Josie Lewis: The Rainbow Lady
I came across Josie's work on a casual hunt for happy art. Happy art hunting has become a hobby, a go-to when social scrolling and meme reading just aren't cutting it. However, Josie's art is less casual discovery, more visual euphoria. She uses every hue, colors we didn't even know existed, to create a bright mess of Stella meets Ellsworth meets, dare I say, Mara Hoffman? After reaching out to Josie to gush over her work, we asked her to please (please!) tell us more. Turns out Josie is just as bright and inviting as her colorways -
MO: How long have you been creating? How did you get started?
JL: I was raised in the woods of Northern Minnesota in a house with an outhouse and wood heat. My artist parents raised horses and us kids. We were "unschooled", which meant we basically did whatever we wanted. But TV, the internet, and video games were not available, so we had to make our own fun. And art projects.
MO: Where do you look for inspiration?
JL: The usual suspects, museums, galleries, design publications, nature. But I love hardware stores for all the possibilities (and paint chips). Most of my art supplies come from the Home Depot. Or Walgreens.
MO: What do you enjoy most about creating?
JL: My practice is 100% pleasure driven. I make what I like and I like what I make. My studio practice is also therapy and self soothing. Getting into flow puts all the other areas of my life in balance.
MO: What medium do you work with most?
JL: I guess color in various forms, which isn't really an answer to the question. The material I'm using is less important than it's ability to hold color and be reassembled into my new arrangement. Paint, thread, paint chips, collage, glitter, dyed eggshells, whatever. I do always come back to paper.
MO: What's your favorite piece of work thus far?
JL: A lot of time it's the first piece of a new material. There's something kind of wonderful about the awkwardness and excitement of a medium I haven't used yet that is translated in that first piece. I'm not very sentimental about my work, however. I sell it and I don't look back.
MO: Is art your main passion/focus, what else are you into? Are there other creative hobbies you fill your time with?
JL: When I'm in studio (or walking, or doing housework, or cooking or really anything) I listen to audio books. I have a VERY broad range of genres, fiction, nonfiction. I really like zombie books. But I also like non-fiction history. I am currently writing a post-apocalyptic dystopian novel set in northern MN as a hobby.
MO: What's your career path been like?
JL: I decided to be a visual artist in my teens. I got a BA and an MFA as a painter. In between school I would trade off between waiting tables and then traveling the world. I've been to 50 or so different countries. I always tried to design a cheap life so I could do what I wanted: make art and travel. I did not get money from my parents. I drove crappy cars, or biked, lived in community groups to save on expenses, didn't buy new stuff, didn't have debt. I figured having an old couch was a price I was willing to pay to spend 30 hours in the studio every week. Meanwhile, I always try to be setting up exhibitions and other opportunities for my work to be seen. I was teaching at the college level until about 6 years ago, and I've been a full time artist ever since. It's hard to be a full time artist--you have to be an entrepreneur and a small business owner and your own boss and your own accountant and your own promoter and your own planner and your own researcher, and, oh, you have to make the art and take risks creatively. My husband has a more conventional job which takes some of the pressure off me to always bring home the bacon. However, I would not hesitate a bit if our family needed me to wait tables or teach again. I don't want to put so much pressure on the art to provide for me. It's nice when I get sales and other kinds of validation, but keeping another income stream is very helpful--keeps the stress down.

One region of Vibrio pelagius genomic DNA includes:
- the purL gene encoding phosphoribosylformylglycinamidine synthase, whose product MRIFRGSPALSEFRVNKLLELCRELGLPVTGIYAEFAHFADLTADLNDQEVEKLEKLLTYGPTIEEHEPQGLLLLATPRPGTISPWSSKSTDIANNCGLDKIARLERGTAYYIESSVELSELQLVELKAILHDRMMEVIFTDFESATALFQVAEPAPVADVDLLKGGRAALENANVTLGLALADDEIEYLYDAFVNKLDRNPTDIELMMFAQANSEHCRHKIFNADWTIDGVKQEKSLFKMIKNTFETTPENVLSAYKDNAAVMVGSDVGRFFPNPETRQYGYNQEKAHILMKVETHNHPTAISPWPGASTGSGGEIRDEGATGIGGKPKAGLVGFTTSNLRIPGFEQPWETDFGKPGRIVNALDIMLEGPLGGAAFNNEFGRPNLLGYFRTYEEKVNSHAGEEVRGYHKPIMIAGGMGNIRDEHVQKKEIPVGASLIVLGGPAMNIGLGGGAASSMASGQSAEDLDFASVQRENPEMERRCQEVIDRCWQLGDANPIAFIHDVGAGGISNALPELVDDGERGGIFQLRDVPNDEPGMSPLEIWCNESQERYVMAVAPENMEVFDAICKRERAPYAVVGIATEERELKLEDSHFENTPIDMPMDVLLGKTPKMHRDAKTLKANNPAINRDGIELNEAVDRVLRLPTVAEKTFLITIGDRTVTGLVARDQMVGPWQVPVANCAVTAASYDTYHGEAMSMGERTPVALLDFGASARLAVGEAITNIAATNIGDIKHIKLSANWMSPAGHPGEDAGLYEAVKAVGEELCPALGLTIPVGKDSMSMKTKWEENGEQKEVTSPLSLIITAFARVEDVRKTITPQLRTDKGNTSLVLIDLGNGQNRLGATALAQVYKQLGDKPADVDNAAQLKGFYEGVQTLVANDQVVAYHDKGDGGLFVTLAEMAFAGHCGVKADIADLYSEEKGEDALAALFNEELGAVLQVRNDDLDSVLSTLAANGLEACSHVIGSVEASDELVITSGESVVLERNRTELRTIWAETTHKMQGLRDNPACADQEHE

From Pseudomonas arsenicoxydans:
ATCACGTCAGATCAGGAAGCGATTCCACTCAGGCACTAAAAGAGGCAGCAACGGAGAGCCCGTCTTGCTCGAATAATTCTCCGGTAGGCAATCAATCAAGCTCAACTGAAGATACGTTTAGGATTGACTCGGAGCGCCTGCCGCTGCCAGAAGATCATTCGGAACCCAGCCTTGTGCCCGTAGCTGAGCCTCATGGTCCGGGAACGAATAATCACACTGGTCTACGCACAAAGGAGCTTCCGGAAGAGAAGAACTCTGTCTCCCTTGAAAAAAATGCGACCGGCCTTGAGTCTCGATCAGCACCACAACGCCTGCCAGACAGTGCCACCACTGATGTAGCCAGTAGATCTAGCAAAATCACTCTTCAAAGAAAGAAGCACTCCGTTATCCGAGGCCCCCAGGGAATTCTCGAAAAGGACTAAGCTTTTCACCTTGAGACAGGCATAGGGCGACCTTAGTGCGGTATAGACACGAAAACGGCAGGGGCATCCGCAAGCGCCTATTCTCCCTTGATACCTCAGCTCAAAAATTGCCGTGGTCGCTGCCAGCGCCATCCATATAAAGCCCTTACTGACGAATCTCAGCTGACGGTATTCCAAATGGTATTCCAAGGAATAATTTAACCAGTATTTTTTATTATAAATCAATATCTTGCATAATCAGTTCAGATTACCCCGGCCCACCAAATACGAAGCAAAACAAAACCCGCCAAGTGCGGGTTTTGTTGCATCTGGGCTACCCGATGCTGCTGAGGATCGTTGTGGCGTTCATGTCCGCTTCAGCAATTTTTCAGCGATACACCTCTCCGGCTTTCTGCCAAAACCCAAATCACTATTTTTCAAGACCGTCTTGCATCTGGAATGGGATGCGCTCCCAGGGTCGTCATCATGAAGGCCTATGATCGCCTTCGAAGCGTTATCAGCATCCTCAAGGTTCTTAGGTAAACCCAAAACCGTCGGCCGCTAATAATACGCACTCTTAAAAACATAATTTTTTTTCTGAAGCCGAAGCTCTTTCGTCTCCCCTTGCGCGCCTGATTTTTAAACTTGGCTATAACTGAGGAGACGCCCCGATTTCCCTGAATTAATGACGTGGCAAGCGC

MO: What advice would you give to people who love to create, but feel they don't have time or are unsure how to get started?
JL: If you want to form a life that includes art, you have to make a space for it. A physical space is a first step, but also need a spiritual place, a soul place, a time place. Do you watch TV? Well, watch an hour less some evening and use that hour to make a little painting, a poem, or stitch something, or make clay jewelry, or whatever floats your boat. I feel like I know so many people who truly feel that they are born to create, but somehow have a lot of excuses for why they don't actually ever make anything. But the only way to make something is to start by making something. A big part of that is identifying the biggest enemy of a thriving creative practice: perfectionism, and it's sister, comparison. In a healthy artistic practice, those things do exist but they are called EXCELLENCE and INSPIRATION. And excellence can only be achieved by repetitive failure followed each time by tiny course corrections until you find your voice. An unique artistic voice and dynamic originality is not born, it's developed.